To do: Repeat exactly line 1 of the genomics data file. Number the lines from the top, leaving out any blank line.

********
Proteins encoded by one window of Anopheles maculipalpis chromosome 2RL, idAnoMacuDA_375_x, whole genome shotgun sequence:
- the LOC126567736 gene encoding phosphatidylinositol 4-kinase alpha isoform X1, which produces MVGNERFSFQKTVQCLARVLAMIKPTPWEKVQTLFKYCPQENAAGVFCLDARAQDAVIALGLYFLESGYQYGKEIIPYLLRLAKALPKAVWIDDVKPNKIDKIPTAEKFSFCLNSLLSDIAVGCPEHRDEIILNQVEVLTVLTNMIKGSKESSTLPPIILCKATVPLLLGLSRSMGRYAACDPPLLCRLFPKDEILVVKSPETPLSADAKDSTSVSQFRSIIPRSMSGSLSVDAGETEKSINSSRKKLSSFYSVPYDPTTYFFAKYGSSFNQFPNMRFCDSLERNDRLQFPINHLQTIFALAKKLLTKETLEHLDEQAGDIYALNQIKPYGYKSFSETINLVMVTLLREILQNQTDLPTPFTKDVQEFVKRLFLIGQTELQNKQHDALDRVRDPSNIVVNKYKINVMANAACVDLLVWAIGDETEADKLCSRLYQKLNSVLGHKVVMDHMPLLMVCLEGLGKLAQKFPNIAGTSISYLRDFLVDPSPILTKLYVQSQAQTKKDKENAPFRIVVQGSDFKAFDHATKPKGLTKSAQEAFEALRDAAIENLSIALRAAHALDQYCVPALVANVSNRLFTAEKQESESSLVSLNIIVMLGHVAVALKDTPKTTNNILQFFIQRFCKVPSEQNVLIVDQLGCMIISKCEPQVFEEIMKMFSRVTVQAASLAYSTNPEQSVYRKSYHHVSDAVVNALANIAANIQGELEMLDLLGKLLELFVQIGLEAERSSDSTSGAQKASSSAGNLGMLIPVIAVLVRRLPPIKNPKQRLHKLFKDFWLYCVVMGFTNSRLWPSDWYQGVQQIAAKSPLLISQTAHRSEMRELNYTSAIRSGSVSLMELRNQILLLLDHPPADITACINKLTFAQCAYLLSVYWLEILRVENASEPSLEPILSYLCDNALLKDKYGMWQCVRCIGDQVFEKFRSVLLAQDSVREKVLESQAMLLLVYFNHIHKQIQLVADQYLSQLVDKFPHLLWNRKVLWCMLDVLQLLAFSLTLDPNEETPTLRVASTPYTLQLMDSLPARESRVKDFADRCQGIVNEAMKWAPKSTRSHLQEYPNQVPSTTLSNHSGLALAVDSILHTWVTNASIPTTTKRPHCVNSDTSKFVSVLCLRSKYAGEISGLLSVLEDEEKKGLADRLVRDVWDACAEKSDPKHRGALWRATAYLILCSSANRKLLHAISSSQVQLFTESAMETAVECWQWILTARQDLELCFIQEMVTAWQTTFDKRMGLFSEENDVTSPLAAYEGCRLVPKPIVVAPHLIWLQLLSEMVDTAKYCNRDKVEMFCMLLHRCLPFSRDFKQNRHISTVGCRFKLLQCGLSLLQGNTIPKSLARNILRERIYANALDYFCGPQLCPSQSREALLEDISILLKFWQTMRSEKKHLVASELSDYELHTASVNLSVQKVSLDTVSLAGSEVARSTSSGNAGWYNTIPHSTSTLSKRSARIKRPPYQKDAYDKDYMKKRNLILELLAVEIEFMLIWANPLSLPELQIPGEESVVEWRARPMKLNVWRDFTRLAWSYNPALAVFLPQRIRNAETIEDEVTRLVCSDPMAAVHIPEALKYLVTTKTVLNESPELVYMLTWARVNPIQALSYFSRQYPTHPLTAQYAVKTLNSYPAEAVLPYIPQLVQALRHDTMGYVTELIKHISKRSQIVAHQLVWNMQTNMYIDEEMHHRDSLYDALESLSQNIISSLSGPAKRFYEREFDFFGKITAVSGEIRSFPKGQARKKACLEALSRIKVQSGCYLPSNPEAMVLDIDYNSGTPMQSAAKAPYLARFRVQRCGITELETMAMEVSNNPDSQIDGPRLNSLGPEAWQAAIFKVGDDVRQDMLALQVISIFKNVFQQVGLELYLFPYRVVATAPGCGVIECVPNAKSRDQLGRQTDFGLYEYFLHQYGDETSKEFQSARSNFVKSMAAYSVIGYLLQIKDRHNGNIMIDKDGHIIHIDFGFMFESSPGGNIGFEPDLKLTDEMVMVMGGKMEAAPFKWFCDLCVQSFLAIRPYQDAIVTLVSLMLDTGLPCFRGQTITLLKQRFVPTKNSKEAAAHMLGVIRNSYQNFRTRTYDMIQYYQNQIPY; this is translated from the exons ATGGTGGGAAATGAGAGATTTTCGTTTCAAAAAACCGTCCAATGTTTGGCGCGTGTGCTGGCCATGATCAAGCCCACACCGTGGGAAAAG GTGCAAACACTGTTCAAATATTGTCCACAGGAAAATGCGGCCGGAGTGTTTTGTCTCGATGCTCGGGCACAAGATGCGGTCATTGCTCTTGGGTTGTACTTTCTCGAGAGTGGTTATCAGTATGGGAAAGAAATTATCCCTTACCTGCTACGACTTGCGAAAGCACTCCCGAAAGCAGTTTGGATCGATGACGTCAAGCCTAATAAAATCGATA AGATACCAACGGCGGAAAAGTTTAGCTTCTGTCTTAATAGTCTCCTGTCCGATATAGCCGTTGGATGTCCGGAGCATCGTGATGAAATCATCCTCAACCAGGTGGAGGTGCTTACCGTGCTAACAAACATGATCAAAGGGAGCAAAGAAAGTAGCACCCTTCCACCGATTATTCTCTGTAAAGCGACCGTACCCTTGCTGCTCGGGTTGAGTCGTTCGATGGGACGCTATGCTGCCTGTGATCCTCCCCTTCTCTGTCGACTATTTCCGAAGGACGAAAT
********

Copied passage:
Proteins encoded by one window of Anopheles maculipalpis chromosome 2RL, idAnoMacuDA_375_x, whole genome shotgun sequence: